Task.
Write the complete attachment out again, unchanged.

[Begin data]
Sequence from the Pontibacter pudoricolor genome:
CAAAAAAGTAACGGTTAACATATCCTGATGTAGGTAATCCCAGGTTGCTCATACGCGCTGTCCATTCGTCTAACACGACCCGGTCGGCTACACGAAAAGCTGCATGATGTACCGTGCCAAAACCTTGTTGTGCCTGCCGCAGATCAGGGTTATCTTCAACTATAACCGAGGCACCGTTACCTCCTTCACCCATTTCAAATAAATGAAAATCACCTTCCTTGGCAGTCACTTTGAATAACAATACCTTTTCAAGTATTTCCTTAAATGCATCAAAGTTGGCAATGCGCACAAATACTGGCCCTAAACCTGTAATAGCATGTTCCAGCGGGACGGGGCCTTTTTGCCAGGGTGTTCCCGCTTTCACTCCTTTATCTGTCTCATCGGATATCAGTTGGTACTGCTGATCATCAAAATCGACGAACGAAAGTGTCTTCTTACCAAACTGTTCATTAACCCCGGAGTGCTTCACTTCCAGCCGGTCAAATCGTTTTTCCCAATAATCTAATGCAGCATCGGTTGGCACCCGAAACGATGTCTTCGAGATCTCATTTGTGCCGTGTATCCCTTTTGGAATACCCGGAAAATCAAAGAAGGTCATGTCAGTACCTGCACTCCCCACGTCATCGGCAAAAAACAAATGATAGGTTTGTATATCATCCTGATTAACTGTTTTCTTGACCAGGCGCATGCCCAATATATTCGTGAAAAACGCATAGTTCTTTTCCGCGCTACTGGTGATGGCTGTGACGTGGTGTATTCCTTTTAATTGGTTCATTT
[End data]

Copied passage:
Sequence from the Pontibacter pudoricolor genome:
CAAAAAAGTAACGGTTAACATATCCTGATGTAGGTAATCCCAGGTTGCTCATACGCGCTGTCCATTCGTCTAACACGACCCGGTCGGCTACACGAAAAGCTGCATGATGTACCGTGCCAAAACCTTGTTGTGCCTGCCGCAGATCAGGGTTATCTTCAACTATAACCGAGGCACCGTTACCTCCTTCACCCATTTCAAATAAATGAAAATCACCTTCCTTGGCAGTCACTTTGAATAACAATACCTTTTCAAGTATTTCCTTAAATGCATCAAAGTTGGCAATGCGCACAAATACTGGCCCTAAACCTGTAATAGCATGTTCCAGCGGGACGGGGCCTTTTTGCCAGGGTGTTCCCGCTTTCACTCCTTTATCTGTCTCATCGGATATCAGTTGGTACTGCTGATCATCAAAATCGACGAACGAAAGTGTCTTCTTACCAAACTGTTCATTAACCCCGGAGTGCTTCACTTCCAGCCGGTCAAATCGTTTTTCCCAATAATCTAATGCAGCATCGGTTGGCACCCGAAACGATGTCTTCGAGATCTCATTTGTGCCGTGTATCCCTTTTGGAATACCCGGAAAATCAAAGAAGGTCATGTCAGTACCTGCACTCCCCACGTCATCGGCAAAAAACAAATGATAGGTTTGTATATCATCCTGATTAACTGTTTTCTTGACCAGGCGCATGCCCAATATATTCGTGAAAAACGCATAGTTCTTTTCCGCGCTACTGGTGATGGCTGTGACGTGGTGTATTCCTTTTAATTGGTTCATTT